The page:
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Saturday, June 02, 2012

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A.I.

That is a really, really old joke and while economic growth/job creation has not been stellar during much of Obama's term, every indication is that his opponent's policies would make things even worse.

A.I.

For an excellent explanation of why austerity is not the answer to our economic woes, here is a link to KB's favorite economist (not) that I also offered up as a rebuttal to an earlier post: http://crooksandliars.com/blue-texan/paul-krugman-demolishes-couple-pro-aust

Donald Pay

KB says, "A deep recession ought to be followed by a robust recovery." Ought to? Howe? By magic? Where are you getting this stuff from? It takes concerted effort by government to recover robustly from a deep recession. Republicans have done everything they can to prevent a "robust recovery." It's really not surprising why we don't have one.

Ken Blanchard

Donald: sorry I went too fast for you again. I should have said that deep recessions are ordinarily followed by robust recoveries. I have pointed this out, with charts, on several occasions. See this one: http://southdakotapolitics.blogs.com/south_dakota_politics/2011/09/obamas-very-bad-no-good-jobs-record.html.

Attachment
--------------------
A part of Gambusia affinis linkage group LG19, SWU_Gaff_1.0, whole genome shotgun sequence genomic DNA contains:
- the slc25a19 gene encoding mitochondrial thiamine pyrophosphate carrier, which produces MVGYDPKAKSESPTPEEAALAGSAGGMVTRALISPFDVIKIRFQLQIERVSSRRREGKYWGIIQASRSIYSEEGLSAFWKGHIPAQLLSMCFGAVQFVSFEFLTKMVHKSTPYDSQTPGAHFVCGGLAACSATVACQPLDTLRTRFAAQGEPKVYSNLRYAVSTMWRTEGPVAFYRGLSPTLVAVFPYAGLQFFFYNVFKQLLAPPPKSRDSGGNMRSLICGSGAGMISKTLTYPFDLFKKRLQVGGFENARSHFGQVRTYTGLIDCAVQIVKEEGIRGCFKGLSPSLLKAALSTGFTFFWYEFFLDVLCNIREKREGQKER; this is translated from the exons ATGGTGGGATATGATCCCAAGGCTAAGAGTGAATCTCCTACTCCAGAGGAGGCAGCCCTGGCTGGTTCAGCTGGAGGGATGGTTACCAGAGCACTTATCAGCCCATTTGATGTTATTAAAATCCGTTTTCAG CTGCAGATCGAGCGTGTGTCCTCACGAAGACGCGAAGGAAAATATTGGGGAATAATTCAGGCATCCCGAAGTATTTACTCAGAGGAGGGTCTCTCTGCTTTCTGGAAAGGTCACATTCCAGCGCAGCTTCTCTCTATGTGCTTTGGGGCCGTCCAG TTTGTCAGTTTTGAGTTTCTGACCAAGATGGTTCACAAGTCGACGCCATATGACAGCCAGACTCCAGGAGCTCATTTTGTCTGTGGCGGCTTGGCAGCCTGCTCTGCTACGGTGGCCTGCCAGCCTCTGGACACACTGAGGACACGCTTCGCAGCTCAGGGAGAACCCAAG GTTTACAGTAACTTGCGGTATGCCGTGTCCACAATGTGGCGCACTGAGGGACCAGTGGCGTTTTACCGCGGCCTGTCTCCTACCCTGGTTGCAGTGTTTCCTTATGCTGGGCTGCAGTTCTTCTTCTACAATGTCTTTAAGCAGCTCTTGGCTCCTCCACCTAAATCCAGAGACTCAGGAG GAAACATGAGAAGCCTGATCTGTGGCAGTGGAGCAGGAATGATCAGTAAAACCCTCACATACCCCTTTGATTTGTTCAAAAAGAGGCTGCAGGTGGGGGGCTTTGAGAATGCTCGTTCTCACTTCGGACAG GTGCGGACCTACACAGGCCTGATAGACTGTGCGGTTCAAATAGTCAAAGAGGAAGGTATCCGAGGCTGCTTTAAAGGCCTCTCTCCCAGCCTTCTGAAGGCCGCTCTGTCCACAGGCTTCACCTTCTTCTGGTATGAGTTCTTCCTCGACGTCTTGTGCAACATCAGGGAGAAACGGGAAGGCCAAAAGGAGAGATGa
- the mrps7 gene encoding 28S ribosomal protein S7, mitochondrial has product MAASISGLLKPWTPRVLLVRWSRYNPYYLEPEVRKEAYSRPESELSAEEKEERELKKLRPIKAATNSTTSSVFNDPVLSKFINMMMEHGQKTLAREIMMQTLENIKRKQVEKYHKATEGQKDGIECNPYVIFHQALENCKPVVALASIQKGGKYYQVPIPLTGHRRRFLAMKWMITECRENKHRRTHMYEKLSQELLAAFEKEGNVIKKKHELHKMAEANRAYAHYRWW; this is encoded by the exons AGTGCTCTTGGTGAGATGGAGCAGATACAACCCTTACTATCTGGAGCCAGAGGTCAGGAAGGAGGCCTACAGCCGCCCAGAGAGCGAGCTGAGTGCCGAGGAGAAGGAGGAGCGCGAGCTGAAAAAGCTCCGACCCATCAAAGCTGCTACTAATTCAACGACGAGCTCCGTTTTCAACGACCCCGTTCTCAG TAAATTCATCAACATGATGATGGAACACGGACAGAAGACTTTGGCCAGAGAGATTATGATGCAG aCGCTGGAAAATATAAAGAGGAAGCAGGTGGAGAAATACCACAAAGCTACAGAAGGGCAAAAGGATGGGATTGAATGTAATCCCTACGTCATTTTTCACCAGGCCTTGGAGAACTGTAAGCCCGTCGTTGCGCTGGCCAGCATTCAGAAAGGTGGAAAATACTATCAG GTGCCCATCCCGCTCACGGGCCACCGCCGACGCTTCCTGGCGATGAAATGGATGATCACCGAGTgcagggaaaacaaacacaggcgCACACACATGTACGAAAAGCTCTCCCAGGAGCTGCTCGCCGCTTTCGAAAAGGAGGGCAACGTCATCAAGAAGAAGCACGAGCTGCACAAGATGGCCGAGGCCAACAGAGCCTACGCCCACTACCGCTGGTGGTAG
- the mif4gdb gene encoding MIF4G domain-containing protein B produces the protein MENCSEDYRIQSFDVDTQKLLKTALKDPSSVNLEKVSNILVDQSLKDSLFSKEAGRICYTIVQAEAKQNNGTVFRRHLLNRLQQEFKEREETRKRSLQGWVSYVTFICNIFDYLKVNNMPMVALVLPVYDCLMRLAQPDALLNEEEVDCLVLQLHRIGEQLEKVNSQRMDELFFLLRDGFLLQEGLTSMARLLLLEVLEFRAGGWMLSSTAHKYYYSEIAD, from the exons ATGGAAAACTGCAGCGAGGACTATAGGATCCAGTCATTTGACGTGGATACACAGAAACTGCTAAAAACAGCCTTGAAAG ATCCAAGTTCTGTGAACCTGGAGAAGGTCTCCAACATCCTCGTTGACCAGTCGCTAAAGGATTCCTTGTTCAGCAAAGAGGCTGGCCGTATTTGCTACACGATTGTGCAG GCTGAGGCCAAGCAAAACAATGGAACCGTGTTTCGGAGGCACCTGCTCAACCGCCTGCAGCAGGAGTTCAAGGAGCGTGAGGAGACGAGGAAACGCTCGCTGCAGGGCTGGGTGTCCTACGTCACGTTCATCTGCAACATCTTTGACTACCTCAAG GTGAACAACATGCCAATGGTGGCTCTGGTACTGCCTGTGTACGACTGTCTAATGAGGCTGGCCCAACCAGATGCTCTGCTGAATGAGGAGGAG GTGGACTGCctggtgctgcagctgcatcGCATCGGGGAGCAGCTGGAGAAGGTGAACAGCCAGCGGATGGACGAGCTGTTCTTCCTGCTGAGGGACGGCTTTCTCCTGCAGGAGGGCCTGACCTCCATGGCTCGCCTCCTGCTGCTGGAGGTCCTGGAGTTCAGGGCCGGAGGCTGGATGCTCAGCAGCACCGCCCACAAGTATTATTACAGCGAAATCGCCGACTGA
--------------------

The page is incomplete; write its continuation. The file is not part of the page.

And yes, Donald, everything is the Republican's fault. You could try thinking about it, but why start now?

A.I.: let me get this straight. Spending a percentage of the GDP that is historically higher than average and going into debt at the tune of a trillion and half a year, is austerity! Wow. Can I be austere with my personal finances? Please? And yet... it somehow doesn't seem to be working.

Krugman is a partisan hack. He calls others nuts for saying things that he himself wrote in his economics textbook. He thinks we would be saved by a Martian invasion. If he were serious about his argument he would present a serious case instead of just going on talk shows. How much more would we need to borrow to kick start the economy? Three trillion a year? Fifty trillion? Is there any limit to our ability to borrow and who, pray tell, do we borrow it from? The Martians?

While understand your need to deflect the question, Obama has a terrible economic record. He has no serious proposals either to spend like a drunken Krugman or bring our fiscal house into order. You are hard up for heroes, my friend.

Donald Pay

Where do you get this stuff from? You obviously just make it up. In the post before this you were claiming we were in a global depression, and now you are saying that we had a deep recession that is ordinarily followed by robust recoveries. Uh, which is it?

Now check your charts, and ask yourself what's happened to the middle class during those years. Consider the effect that hollowing out the middle class has had on recoveries from any type of recession. Consider how income inequality and tax cutting has affected the ability of the middle class to spend, thus causing a "robust recovery."